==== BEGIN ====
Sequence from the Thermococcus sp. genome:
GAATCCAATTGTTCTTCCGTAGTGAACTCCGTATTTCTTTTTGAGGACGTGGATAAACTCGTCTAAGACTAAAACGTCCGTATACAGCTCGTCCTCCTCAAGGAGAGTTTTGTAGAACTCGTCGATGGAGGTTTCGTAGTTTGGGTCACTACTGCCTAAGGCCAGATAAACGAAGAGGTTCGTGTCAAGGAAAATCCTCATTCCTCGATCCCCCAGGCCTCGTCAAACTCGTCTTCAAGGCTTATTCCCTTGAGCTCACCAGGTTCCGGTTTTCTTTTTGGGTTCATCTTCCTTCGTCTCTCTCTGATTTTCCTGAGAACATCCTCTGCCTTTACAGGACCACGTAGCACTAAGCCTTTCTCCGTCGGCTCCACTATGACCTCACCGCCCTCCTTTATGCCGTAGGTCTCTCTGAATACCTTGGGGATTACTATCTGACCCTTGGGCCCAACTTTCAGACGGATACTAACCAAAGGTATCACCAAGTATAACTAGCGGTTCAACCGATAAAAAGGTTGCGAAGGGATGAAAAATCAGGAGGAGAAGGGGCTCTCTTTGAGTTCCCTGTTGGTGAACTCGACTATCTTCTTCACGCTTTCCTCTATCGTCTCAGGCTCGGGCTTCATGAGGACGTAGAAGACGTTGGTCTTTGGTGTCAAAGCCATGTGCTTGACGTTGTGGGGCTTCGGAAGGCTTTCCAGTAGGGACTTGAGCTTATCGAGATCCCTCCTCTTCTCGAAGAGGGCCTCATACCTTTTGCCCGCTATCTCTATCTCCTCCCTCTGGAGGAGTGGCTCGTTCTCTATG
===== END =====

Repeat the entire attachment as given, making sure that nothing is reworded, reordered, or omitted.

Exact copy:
Sequence from the Thermococcus sp. genome:
GAATCCAATTGTTCTTCCGTAGTGAACTCCGTATTTCTTTTTGAGGACGTGGATAAACTCGTCTAAGACTAAAACGTCCGTATACAGCTCGTCCTCCTCAAGGAGAGTTTTGTAGAACTCGTCGATGGAGGTTTCGTAGTTTGGGTCACTACTGCCTAAGGCCAGATAAACGAAGAGGTTCGTGTCAAGGAAAATCCTCATTCCTCGATCCCCCAGGCCTCGTCAAACTCGTCTTCAAGGCTTATTCCCTTGAGCTCACCAGGTTCCGGTTTTCTTTTTGGGTTCATCTTCCTTCGTCTCTCTCTGATTTTCCTGAGAACATCCTCTGCCTTTACAGGACCACGTAGCACTAAGCCTTTCTCCGTCGGCTCCACTATGACCTCACCGCCCTCCTTTATGCCGTAGGTCTCTCTGAATACCTTGGGGATTACTATCTGACCCTTGGGCCCAACTTTCAGACGGATACTAACCAAAGGTATCACCAAGTATAACTAGCGGTTCAACCGATAAAAAGGTTGCGAAGGGATGAAAAATCAGGAGGAGAAGGGGCTCTCTTTGAGTTCCCTGTTGGTGAACTCGACTATCTTCTTCACGCTTTCCTCTATCGTCTCAGGCTCGGGCTTCATGAGGACGTAGAAGACGTTGGTCTTTGGTGTCAAAGCCATGTGCTTGACGTTGTGGGGCTTCGGAAGGCTTTCCAGTAGGGACTTGAGCTTATCGAGATCCCTCCTCTTCTCGAAGAGGGCCTCATACCTTTTGCCCGCTATCTCTATCTCCTCCCTCTGGAGGAGTGGCTCGTTCTCTATG